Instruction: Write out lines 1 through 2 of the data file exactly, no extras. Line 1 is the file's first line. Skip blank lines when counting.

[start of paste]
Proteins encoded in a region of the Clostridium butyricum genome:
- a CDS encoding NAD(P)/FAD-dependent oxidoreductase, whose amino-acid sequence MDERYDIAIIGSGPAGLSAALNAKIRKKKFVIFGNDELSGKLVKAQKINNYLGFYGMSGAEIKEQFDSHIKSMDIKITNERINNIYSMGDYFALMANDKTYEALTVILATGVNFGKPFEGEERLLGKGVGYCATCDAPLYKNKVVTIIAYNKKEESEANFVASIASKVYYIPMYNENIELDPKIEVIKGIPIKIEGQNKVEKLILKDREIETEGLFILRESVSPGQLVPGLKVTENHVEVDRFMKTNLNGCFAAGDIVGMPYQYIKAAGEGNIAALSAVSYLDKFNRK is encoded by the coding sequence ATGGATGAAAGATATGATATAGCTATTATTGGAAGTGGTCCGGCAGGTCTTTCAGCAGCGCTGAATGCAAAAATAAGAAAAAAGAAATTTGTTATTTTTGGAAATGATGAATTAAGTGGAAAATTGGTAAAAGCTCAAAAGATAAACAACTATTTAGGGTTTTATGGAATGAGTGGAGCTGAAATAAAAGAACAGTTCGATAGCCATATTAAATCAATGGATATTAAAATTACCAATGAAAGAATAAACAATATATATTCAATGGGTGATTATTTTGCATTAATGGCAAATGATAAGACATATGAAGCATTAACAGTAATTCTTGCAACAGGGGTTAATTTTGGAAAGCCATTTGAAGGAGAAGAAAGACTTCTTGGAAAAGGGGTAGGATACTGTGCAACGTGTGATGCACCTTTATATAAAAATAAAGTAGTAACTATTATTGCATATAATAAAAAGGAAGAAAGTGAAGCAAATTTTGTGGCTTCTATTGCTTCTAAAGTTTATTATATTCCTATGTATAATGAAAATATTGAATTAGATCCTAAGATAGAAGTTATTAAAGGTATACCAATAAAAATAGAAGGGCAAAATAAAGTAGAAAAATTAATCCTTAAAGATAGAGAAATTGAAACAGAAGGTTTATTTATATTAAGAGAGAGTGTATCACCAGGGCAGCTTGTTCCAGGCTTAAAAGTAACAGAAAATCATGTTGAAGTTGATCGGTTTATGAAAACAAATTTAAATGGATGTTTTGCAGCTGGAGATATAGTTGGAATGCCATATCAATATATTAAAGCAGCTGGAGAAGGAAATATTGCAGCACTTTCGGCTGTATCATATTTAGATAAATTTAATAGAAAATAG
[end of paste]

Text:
Proteins encoded in a region of the Clostridium butyricum genome:
- a CDS encoding NAD(P)/FAD-dependent oxidoreductase, whose amino-acid sequence MDERYDIAIIGSGPAGLSAALNAKIRKKKFVIFGNDELSGKLVKAQKINNYLGFYGMSGAEIKEQFDSHIKSMDIKITNERINNIYSMGDYFALMANDKTYEALTVILATGVNFGKPFEGEERLLGKGVGYCATCDAPLYKNKVVTIIAYNKKEESEANFVASIASKVYYIPMYNENIELDPKIEVIKGIPIKIEGQNKVEKLILKDREIETEGLFILRESVSPGQLVPGLKVTENHVEVDRFMKTNLNGCFAAGDIVGMPYQYIKAAGEGNIAALSAVSYLDKFNRK is encoded by the coding sequence ATGGATGAAAGATATGATATAGCTATTATTGGAAGTGGTCCGGCAGGTCTTTCAGCAGCGCTGAATGCAAAAATAAGAAAAAAGAAATTTGTTATTTTTGGAAATGATGAATTAAGTGGAAAATTGGTAAAAGCTCAAAAGATAAACAACTATTTAGGGTTTTATGGAATGAGTGGAGCTGAAATAAAAGAACAGTTCGATAGCCATATTAAATCAATGGATATTAAAATTACCAATGAAAGAATAAACAATATATATTCAATGGGTGATTATTTTGCATTAATGGCAAATGATAAGACATATGAAGCATTAACAGTAATTCTTGCAACAGGGGTTAATTTTGGAAAGCCATTTGAAGGAGAAGAAAGACTTCTTGGAAAAGGGGTAGGATACTGTGCAACGTGTGATGCACCTTTATATAAAAATAAAGTAGTAACTATTATTGCATATAATAAAAAGGAAGAAAGTGAAGCAAATTTTGTGGCTTCTATTGCTTCTAAAGTTTATTATATTCCTATGTATAATGAAAATATTGAATTAGATCCTAAGATAGAAGTTATTAAAGGTATACCAATAAAAATAGAAGGGCAAAATAAAGTAGAAAAATTAATCCTTAAAGATAGAGAAATTGAAACAGAAGGTTTATTTATATTAAGAGAGAGTGTATCACCAGGGCAGCTTGTTCCAGGCTTAAAAGTAACAGAAAATCATGTTGAAGTTGATCGGTTTATGAAAACAAATTTAAATGGATGTTTTGCAGCTGGAGATATAGTTGGAATGCCATATCAATATATTAAAGCAGCTGGAGAAGGAAATATTGCAGCACTTTCGGCTGTATCATATTTAGATAAATTTAATAGAAAATAG